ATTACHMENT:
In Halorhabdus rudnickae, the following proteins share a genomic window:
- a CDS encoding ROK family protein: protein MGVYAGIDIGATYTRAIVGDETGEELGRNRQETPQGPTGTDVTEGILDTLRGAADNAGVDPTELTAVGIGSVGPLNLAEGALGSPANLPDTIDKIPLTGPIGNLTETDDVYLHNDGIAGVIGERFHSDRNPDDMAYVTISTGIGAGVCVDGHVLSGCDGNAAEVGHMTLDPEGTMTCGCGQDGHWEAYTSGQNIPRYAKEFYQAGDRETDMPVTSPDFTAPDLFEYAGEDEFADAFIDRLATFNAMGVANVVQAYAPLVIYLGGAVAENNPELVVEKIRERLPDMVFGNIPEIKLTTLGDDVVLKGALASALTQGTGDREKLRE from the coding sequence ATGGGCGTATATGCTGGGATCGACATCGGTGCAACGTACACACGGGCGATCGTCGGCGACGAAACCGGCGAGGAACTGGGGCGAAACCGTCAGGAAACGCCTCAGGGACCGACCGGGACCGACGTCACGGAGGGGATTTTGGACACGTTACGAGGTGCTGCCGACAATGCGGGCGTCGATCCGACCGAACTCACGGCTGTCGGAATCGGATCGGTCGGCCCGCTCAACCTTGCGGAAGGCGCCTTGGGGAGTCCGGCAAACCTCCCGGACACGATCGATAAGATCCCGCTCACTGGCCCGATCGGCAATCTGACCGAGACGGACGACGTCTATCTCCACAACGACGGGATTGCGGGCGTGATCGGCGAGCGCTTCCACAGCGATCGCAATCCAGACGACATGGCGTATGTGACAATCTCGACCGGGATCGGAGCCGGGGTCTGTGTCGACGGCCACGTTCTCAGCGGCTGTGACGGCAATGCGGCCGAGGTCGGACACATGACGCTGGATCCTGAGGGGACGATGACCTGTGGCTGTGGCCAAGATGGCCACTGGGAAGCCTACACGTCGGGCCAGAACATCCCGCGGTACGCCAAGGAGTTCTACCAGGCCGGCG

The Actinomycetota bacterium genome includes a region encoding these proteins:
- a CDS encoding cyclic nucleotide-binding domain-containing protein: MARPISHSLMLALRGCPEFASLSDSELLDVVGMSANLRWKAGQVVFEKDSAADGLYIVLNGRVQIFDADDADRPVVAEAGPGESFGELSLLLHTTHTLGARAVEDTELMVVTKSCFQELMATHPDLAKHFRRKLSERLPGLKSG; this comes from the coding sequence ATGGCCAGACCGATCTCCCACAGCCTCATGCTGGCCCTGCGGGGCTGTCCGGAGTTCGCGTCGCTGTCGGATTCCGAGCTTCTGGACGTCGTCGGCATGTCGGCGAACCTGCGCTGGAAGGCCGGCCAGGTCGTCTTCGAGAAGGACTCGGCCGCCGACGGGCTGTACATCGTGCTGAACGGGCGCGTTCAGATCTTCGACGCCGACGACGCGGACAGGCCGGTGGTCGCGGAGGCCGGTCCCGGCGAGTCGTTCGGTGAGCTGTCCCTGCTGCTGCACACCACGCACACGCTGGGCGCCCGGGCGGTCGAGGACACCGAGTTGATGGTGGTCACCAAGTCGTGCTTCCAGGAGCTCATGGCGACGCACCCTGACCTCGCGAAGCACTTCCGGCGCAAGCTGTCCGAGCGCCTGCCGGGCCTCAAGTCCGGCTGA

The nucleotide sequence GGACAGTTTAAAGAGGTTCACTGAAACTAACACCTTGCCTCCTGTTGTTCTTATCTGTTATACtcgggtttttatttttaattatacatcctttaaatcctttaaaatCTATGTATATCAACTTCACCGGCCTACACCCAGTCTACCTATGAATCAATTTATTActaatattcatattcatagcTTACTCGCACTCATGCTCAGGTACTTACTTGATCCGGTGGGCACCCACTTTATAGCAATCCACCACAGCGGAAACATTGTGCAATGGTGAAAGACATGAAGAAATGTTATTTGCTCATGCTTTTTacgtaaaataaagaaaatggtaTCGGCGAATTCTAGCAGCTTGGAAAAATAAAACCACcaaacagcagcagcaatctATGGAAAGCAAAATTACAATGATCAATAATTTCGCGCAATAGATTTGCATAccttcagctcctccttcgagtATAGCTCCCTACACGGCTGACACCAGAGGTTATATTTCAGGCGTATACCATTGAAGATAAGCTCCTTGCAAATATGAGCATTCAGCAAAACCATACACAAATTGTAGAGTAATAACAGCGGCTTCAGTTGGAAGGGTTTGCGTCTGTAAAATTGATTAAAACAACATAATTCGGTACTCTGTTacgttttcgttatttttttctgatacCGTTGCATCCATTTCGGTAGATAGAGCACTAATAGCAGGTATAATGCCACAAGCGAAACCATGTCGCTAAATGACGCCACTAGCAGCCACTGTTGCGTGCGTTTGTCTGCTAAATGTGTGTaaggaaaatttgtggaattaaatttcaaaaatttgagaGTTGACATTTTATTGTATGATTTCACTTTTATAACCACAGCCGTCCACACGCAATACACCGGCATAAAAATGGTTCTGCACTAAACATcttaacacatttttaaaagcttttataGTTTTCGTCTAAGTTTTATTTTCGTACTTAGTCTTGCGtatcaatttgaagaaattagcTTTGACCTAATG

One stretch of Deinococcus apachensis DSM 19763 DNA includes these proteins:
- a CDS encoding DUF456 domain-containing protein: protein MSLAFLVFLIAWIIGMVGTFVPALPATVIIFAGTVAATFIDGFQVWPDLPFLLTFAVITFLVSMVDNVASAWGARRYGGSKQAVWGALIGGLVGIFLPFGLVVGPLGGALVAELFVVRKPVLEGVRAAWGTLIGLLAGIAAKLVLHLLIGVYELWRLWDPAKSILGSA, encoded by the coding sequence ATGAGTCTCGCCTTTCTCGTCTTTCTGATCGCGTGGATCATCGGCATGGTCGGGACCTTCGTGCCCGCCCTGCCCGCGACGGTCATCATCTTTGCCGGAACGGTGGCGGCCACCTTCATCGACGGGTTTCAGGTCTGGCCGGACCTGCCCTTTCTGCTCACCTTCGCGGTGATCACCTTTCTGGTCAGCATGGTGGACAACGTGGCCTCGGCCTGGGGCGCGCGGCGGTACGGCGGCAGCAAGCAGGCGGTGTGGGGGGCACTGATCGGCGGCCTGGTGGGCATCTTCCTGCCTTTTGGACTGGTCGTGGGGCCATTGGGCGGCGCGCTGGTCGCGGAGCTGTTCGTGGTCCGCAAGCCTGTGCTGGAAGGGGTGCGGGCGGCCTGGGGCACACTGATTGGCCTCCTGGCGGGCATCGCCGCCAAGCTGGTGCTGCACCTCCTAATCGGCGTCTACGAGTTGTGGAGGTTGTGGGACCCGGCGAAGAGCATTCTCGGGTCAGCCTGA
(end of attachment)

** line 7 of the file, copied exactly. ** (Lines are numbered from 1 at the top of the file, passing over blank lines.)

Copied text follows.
- a CDS encoding DUF456 domain-containing protein: protein MSLAFLVFLIAWIIGMVGTFVPALPATVIIFAGTVAATFIDGFQVWPDLPFLLTFAVITFLVSMVDNVASAWGARRYGGSKQAVWGALIGGLVGIFLPFGLVVGPLGGALVAELFVVRKPVLEGVRAAWGTLIGLLAGIAAKLVLHLLIGVYELWRLWDPAKSILGSA, encoded by the coding sequence ATGAGTCTCGCCTTTCTCGTCTTTCTGATCGCGTGGATCATCGGCATGGTCGGGACCTTCGTGCCCGCCCTGCCCGCGACGGTCATCATCTTTGCCGGAACGGTGGCGGCCACCTTCATCGACGGGTTTCAGGTCTGGCCGGACCTGCCCTTTCTGCTCACCTTCGCGGTGATCACCTTTCTGGTCAGCATGGTGGACAACGTGGCCTCGGCCTGGGGCGCGCGGCGGTACGGCGGCAGCAAGCAGGCGGTGTGGGGGGCACTGATCGGCGGCCTGGTGGGCATCTTCCTGCCTTTTGGACTGGTCGTGGGGCCATTGGGCGGCGCGCTGGTCGCGGAGCTGTTCGTGGTCCGCAAGCCTGTGCTGGAAGGGGTGCGGGCGGCCTGGGGCACACTGATTGGCCTCCTGGCGGGCATCGCCGCCAAGCTGGTGCTGCACCTCCTAATCGGCGTCTACGAGTTGTGGAGGTTGTGGGACCCGGCGAAGAGCATTCTCGGGTCAGCCTGA